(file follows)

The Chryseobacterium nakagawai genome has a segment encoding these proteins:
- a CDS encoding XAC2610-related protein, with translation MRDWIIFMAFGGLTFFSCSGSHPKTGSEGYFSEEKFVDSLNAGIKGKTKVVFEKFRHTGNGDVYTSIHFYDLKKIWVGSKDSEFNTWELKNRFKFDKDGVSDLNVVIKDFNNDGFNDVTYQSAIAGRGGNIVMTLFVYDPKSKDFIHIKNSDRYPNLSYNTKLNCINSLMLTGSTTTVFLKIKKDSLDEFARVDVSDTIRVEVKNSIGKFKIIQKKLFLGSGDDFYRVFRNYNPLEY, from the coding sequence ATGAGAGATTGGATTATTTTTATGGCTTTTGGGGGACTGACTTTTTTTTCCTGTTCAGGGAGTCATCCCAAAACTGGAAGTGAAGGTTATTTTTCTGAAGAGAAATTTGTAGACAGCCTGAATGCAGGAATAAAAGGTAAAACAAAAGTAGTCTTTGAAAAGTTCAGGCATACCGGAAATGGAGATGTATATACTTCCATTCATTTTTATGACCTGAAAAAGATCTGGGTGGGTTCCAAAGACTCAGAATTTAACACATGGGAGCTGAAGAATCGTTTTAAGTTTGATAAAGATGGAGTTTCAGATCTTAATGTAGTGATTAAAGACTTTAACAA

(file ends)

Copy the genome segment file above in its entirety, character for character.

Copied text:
The Chryseobacterium nakagawai genome has a segment encoding these proteins:
- a CDS encoding XAC2610-related protein, with translation MRDWIIFMAFGGLTFFSCSGSHPKTGSEGYFSEEKFVDSLNAGIKGKTKVVFEKFRHTGNGDVYTSIHFYDLKKIWVGSKDSEFNTWELKNRFKFDKDGVSDLNVVIKDFNNDGFNDVTYQSAIAGRGGNIVMTLFVYDPKSKDFIHIKNSDRYPNLSYNTKLNCINSLMLTGSTTTVFLKIKKDSLDEFARVDVSDTIRVEVKNSIGKFKIIQKKLFLGSGDDFYRVFRNYNPLEY, from the coding sequence ATGAGAGATTGGATTATTTTTATGGCTTTTGGGGGACTGACTTTTTTTTCCTGTTCAGGGAGTCATCCCAAAACTGGAAGTGAAGGTTATTTTTCTGAAGAGAAATTTGTAGACAGCCTGAATGCAGGAATAAAAGGTAAAACAAAAGTAGTCTTTGAAAAGTTCAGGCATACCGGAAATGGAGATGTATATACTTCCATTCATTTTTATGACCTGAAAAAGATCTGGGTGGGTTCCAAAGACTCAGAATTTAACACATGGGAGCTGAAGAATCGTTTTAAGTTTGATAAAGATGGAGTTTCAGATCTTAATGTAGTGATTAAAGACTTTAACAA